Michelle: But sometimes it’s the opposite. You decide, actually, I don't want to live that way, and that pushes you to leadership. Sometimes we don't even know that we're leaders.

Andrea: Yes that's true. How do you think that women in senior roles can help forge gender equality in the music industry?

Michelle: By shouting about other women (laughter). It's about representation and recognising the skills of other women. I definitely feel that it's about advocacy and sharing your knowledge and skills. I think sometimes we get into spaces where we compete with each other, or we don't want to share because we think there's only enough room for one or two. In my experience, I've always seen that there's more than enough room, and we all bring something very different to the table, and it's valuable, so celebrating that and really amplifying that is really very valuable.

Andrea: Do you think that women lead differently to men?

Michelle: I do. I think, like you were saying earlier, there's empathy, there's compassion, there's intuition. And sometimes these are the things that we're taught not to bring. We're taught to ignore our intuition that it's weak to be compassionate. I think those are skills that really help us to be strong leaders because they help us to connect in a very different way.  I don't see them as a weakness at all.

'Perfection is not the goal. There’s never ever just one road to success. There's many different roads.'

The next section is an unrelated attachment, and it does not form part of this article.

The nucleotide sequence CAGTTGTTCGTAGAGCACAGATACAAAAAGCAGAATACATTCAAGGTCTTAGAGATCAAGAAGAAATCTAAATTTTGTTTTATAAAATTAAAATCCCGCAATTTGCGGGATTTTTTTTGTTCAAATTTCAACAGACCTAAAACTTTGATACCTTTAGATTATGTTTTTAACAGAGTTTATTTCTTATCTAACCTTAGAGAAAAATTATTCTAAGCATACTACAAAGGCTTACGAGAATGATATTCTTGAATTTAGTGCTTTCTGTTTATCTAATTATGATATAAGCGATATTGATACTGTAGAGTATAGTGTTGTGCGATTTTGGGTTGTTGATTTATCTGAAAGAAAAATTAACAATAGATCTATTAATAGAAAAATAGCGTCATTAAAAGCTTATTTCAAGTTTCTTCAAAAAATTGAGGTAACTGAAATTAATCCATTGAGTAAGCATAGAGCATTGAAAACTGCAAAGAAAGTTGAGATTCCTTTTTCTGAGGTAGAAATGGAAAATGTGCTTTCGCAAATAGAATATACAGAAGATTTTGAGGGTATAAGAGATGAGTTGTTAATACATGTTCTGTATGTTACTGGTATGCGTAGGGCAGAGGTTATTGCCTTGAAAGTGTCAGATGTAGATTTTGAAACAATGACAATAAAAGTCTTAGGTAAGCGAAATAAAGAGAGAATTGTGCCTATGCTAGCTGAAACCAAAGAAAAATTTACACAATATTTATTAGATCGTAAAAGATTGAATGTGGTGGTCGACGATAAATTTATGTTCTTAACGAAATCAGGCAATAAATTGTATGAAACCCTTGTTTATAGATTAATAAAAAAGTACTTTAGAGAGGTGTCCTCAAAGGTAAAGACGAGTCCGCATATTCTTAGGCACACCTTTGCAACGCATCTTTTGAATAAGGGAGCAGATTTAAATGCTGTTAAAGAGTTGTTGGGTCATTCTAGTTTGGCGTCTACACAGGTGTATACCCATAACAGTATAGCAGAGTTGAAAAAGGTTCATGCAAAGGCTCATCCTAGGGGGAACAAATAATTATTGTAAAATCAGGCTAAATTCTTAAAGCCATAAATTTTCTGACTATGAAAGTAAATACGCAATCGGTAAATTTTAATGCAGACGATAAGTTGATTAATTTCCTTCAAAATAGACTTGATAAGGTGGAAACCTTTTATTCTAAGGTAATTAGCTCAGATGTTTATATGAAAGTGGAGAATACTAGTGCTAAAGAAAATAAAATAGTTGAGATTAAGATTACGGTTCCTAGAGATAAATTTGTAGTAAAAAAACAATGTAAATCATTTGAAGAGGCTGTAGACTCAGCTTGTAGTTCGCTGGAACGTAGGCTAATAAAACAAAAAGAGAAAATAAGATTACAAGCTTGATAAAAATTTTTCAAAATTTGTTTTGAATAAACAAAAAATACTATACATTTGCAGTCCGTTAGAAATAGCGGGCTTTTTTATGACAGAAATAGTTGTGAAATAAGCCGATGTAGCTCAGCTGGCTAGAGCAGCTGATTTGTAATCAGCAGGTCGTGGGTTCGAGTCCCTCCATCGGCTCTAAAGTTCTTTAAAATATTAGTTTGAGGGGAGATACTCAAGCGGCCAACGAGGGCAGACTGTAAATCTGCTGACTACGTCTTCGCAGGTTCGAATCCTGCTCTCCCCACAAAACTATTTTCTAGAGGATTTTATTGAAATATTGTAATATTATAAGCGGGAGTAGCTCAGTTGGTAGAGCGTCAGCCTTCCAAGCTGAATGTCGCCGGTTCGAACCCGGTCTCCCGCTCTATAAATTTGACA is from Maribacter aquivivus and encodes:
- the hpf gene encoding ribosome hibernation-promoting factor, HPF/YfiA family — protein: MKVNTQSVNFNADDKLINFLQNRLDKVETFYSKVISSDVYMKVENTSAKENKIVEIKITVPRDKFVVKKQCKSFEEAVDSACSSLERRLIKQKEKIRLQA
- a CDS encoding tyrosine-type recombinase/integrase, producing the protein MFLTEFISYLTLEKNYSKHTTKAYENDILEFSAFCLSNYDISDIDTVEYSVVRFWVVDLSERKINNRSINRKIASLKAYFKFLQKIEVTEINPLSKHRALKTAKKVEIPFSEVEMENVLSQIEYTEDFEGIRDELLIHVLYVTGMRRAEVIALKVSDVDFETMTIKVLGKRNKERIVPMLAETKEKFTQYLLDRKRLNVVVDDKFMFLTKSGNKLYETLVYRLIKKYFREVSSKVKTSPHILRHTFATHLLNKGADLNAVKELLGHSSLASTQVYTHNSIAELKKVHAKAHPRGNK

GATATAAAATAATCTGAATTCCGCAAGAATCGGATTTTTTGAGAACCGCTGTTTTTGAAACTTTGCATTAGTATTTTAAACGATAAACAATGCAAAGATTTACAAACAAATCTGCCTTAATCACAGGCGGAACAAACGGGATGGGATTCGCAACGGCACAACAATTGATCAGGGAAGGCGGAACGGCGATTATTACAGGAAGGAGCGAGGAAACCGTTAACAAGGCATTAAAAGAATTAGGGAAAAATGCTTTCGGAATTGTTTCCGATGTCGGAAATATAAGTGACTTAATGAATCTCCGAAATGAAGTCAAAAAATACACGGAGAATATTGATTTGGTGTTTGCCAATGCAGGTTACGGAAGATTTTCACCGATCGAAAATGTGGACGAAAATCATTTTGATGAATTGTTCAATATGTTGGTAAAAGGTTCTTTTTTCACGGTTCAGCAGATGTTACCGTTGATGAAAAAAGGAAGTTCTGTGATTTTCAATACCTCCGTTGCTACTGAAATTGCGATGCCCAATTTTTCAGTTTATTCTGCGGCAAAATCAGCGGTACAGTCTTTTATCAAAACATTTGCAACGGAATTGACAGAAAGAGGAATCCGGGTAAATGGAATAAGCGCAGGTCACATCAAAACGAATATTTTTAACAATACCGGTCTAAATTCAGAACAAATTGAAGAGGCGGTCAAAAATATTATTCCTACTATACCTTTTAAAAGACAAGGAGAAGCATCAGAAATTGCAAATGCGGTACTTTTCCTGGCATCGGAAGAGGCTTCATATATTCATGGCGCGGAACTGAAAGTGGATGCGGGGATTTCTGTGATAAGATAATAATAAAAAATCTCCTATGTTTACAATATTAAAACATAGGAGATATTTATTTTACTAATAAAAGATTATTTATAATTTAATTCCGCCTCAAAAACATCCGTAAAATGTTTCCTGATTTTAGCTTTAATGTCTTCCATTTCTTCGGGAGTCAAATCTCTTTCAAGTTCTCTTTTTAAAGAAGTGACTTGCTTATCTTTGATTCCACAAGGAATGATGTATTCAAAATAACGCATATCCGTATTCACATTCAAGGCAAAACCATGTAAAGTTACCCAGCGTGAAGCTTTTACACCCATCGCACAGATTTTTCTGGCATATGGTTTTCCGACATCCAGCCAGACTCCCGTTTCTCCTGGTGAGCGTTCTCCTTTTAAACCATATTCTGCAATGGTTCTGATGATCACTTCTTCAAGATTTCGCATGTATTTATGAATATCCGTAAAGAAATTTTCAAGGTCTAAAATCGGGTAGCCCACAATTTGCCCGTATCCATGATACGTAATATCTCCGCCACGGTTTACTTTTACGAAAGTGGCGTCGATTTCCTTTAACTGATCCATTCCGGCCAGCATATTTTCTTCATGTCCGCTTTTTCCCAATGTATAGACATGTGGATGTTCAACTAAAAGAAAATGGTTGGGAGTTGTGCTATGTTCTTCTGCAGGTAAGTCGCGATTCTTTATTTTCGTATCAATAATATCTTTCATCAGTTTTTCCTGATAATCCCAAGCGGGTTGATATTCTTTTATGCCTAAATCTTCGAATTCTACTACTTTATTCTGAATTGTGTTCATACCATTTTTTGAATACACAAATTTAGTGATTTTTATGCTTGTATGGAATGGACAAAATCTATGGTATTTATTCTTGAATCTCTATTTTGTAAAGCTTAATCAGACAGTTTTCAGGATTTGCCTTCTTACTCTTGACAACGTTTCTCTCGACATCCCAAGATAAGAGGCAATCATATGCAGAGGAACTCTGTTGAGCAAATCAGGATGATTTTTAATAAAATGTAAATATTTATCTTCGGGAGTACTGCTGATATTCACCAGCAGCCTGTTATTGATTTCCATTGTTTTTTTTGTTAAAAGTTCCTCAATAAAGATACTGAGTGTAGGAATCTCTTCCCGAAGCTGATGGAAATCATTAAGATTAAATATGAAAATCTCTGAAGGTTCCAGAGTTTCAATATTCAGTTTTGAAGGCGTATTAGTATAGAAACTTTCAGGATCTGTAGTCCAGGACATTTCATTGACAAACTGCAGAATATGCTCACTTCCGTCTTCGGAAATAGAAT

Andrea: How important do you think it is to encourage more female writers to join PRS?

Michelle: I think it's hugely important because there is so much talent out there. I see it all the time in university. Young women want to learn production but aren't necessarily getting let into those rooms and again, we express ourselves differently, we think differently and we just need to level the playing field. PRS’ membership is only 18 percent female. It’s about education and creating spaces so that women can upskill in a safe environment, maybe possibly with other females, female-led camps or female-led courses, where they can really get into production and not feel like they are the outsider.

Andrea: I am pleased to say that below the age of 30-years-old, we're working towards a 50/50 gender. But how do we encourage that upper age bracket?

Michelle: Yes, I think creating opportunities for them to collaborate, and for them to skill-swap as well. Because we've got a lot of females that have got incredible skills, but there's no outlet for them to share.

Andrea: What  is one piece of advice you wish somebody had given you at the beginning of your career?

Michelle: Perfection is not the goal. There’s never ever just one road to success. There's many different roads. I thought it was just one way and I had to just be perfect and get it right. I think I would tell my younger self, 'Please don't put so much pressure on yourself, perfection is not the goal here.'

Also, that sacrifice doesn't equal success, balance creates success. I think a lot of the time, particularly early in our careers, we're taught that you have to sacrifice your whole life to be successful. Sacrifice is not necessary, especially now. We've been in this whole year of sacrifice, where we haven't been able to see our friends and our family and we’ve seen the effect it has on our mental health. If you are fulfilled in all areas of your life, you're more able to go out and be that person.